Great American Insurance’s CIO’s Five Steps to Becoming a Successful IT Executive, article in Forbes

February 05, 2013
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Five Steps to become a successful IT Executive

by Peter High, published on


I recently caught up with Piyush Singh, the senior vice president and chief information officer of  Great American Insurance Group’s Property and Casualty Operations.  He was excited to share with me five lessons he has distilled from his almost ten years as a CIO – nearly seven of them at his current company  – that he believes are lessons to follow for CIOs to be successful.  He refers to them as “Piyush’s Big Five”.

1. CIOs can ensure that a higher percentage of IT budget is spent on development than on maintenance
Many IT departments spend too much on maintenance and not enough on developing new and innovative capabilities for the companies within which they operate.  Singh quotes the standard metric in the insurance industry of 80/20 (80% spent on maintenance and 20% spent on development).  Getting to parity in maintenance and development and driving for a higher percentage on development can be a daunting task.  He makes the point that too many CIOs wait for the business to change the agenda or expect them to concede on maintenance issues to achieve the flip.  However CIOs need to do the heavy-lifting to right-size the intellectual capital /workforce plan, optimize and eliminate redundancies and operate more efficiently.  This heavy lifting, something they prefer to avoid, is required to achieve a better balance.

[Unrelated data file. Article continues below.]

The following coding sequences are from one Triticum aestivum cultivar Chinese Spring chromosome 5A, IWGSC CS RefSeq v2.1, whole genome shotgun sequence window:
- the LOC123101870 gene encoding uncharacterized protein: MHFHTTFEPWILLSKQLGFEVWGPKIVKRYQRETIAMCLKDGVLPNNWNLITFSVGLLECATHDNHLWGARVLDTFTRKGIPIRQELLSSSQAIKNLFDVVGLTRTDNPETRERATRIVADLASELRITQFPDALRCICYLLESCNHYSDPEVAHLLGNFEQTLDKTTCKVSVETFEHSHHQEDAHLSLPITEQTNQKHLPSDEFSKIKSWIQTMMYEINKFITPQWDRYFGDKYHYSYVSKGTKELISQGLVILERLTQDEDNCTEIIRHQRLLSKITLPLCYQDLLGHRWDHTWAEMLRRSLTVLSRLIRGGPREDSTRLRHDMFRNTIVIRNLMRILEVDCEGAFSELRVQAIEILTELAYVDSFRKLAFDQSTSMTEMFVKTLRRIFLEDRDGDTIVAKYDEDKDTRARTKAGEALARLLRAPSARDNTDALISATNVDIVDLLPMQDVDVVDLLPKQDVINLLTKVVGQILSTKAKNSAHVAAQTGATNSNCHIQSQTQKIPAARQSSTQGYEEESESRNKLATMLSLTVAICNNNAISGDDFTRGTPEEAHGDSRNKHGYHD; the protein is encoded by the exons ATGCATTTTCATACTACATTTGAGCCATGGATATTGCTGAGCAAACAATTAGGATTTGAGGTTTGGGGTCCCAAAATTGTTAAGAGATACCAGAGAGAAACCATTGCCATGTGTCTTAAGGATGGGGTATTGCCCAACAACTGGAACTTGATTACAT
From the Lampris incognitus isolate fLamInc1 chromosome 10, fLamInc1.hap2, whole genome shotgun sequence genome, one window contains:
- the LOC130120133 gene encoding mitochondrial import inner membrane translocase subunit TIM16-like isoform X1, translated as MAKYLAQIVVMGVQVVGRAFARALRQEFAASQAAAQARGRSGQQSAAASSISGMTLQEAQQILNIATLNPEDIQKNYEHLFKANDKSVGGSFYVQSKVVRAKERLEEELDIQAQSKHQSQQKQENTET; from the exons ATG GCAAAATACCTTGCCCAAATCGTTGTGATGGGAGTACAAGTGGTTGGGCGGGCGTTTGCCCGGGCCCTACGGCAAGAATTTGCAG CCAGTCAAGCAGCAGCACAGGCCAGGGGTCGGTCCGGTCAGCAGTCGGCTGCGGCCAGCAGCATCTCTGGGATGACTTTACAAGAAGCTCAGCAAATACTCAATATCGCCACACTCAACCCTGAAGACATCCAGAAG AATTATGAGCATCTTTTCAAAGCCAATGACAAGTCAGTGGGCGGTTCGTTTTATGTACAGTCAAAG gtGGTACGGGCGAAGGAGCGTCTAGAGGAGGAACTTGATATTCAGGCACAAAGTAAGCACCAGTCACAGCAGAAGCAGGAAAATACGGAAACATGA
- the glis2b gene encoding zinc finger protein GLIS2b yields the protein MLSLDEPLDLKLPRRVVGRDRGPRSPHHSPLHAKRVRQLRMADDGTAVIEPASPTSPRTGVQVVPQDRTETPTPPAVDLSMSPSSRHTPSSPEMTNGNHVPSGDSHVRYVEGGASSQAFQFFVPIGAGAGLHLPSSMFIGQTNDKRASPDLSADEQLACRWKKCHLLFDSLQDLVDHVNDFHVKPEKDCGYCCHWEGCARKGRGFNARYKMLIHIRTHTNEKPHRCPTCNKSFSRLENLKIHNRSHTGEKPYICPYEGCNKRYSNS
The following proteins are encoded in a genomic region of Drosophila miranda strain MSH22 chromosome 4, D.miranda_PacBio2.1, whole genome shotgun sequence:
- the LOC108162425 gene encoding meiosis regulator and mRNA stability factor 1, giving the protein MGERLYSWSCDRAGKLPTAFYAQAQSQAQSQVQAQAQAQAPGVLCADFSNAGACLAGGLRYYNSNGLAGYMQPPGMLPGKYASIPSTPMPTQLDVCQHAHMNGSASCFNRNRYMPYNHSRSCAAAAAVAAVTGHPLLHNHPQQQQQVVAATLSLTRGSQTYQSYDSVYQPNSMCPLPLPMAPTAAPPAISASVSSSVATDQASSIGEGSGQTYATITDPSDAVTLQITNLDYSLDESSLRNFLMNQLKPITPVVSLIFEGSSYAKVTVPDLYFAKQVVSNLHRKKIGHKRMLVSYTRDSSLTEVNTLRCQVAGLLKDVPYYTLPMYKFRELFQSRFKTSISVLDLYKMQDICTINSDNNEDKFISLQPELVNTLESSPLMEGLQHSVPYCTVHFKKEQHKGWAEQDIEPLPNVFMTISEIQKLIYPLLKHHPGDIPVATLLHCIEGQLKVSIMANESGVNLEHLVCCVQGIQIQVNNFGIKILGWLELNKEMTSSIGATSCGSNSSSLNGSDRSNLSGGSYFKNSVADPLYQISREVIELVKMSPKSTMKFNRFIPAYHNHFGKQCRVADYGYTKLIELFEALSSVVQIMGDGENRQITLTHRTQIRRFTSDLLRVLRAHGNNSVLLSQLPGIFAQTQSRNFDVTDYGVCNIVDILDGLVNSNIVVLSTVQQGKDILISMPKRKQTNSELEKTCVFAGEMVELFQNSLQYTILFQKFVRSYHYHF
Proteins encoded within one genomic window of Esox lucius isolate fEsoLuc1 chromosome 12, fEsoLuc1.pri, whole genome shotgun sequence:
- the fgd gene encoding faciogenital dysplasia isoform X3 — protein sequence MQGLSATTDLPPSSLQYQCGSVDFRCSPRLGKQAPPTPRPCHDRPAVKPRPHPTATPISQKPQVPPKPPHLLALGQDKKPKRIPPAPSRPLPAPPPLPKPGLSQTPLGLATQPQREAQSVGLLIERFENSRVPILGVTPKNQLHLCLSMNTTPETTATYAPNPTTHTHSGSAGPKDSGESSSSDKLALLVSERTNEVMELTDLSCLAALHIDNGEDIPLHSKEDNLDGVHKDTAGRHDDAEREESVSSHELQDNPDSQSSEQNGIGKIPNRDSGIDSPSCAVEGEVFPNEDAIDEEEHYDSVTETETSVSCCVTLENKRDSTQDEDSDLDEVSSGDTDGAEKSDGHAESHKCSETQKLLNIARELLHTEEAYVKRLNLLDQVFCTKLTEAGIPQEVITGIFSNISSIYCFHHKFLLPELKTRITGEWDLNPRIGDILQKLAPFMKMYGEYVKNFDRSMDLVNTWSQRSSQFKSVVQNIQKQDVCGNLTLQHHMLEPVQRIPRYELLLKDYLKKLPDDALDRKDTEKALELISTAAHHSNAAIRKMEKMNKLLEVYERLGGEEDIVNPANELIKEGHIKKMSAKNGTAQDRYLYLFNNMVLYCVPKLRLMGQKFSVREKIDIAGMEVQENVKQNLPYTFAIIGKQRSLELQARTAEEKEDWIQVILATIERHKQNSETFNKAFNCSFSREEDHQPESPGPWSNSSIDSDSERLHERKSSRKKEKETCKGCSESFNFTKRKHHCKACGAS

A business-oriented CIO realizes that he or she needs to be a partner to support the business environment.  In fact, to wait is to wait for the issue to become even more difficult to solve.  CIOs who display creativity and ingenuity to focus on development will be respected for being responsible custodians of the limited people and financial resources that are available to them.

The remaining four of the “Big Five” are:

2. A CIO’s accessibility to other business executives is directly correlated with the degree to which he/she is integrated into the business strategy

3. Develop solutions, not just automation

4. A CIO’s longevity in his or her job (more than the average tenure) can be inversely correlated to his/her ability to develop game-changing ideas and take risks.

5. On-time and on-budget is not the only criteria for project success.  Sustainable competitive value proposition should be a critical metric.


To read the full article, please visit

To explore the Technovation Column library, please click here.

To listen to Piyush Singh’s Forum on World Class IT podcast interview, please click here.

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